Y-word review - findings and next steps
Thu 10 February 2022, 09:00|Tottenham Hotspur
As we emerge from the COVID-19 pandemic and can now say with a degree of confidence that fans are back in stadiums for good, we feel it is time to update you on the Club’s review of the use of the Y-word among some of our fanbase.
Supporter focus groups were concluded in the summer of 2020, however, we made the decision to delay the release of our findings while continued uncertainty around fan attendance at matches remained.
We are living in times of heightened awareness of cultural appropriation and sensitivities. It is therefore crucial to the values of our Club and our fans that we are even more mindful of the controversial nature of this term.
We have always recognised that this is a complex issue and the appropriateness of its use should regularly be assessed.
Towards the end of 2019 we commenced the first stage of the consultation with fans and received more than 23,000 responses, with 94 per cent acknowledging the Y-word can be considered a racist term against a Jewish person. The results of this can be viewed here.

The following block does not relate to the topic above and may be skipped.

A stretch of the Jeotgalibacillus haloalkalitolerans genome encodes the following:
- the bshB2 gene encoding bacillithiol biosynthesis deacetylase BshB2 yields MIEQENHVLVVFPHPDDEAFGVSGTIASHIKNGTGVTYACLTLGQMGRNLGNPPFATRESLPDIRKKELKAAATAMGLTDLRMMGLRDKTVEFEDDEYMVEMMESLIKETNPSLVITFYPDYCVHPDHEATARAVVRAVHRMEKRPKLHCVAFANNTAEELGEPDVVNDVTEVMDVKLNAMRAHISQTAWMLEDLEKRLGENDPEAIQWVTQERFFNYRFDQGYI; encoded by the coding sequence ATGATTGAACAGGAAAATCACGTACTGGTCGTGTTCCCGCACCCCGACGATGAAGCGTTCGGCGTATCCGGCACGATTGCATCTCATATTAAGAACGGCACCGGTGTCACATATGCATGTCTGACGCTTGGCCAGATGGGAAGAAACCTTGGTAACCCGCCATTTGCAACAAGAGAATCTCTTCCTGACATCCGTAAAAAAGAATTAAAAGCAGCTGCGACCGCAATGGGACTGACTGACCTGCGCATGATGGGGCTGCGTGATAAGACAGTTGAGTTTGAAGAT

Our supporters' use of the Y-word was initially taken as a positive step to deflect antisemitic abuse that they were subjected to at matches more than 40 years ago from opposition fans, who faced no sanctions for their actions.
The term continues to be used up to the present day by some of our supporters. We have always maintained that our fans have never used it with any deliberate attempt to offend.
Indeed, among the reasons some fans choose to continue to chant the term now is to show unity and support for the team, as well as each other, as a defence mechanism against antisemitic abuse that still exists and also as a way to identify as a Spurs fan.
Outside of a football setting, however, an overwhelming majority of our fans acknowledged in the first stage of our latest consultation that the Y-word can be considered as a racist term against a Jewish person and that they would therefore not use it in such a context.
After a pause due to the pandemic, we undertook the second phase of the consultation in the form of virtual supporter focus groups. These were facilitated by an independent, experienced moderator and the groups comprised a cross-section of fans in respect of both religion and age.
A full range of supporter views from our focus groups can be read here.
Key findings have shown:
• Members of our fanbase feel uncomfortable with the Y-word’s continued use at matches.
• Supporters who were prepared to defend their position on why they use the term expressed an openness to its use being reduced if it caused offence to fellow fans.
• Supporters, especially those of a younger generation, are often unaware of the term’s meaning and its historical context when chanting it.
• That now, more than ever, is the time to re-assess and re-consider its ongoing use.
We pride ourselves on being an inclusive and progressive Club and are aware of the growing cultural sensitivities globally.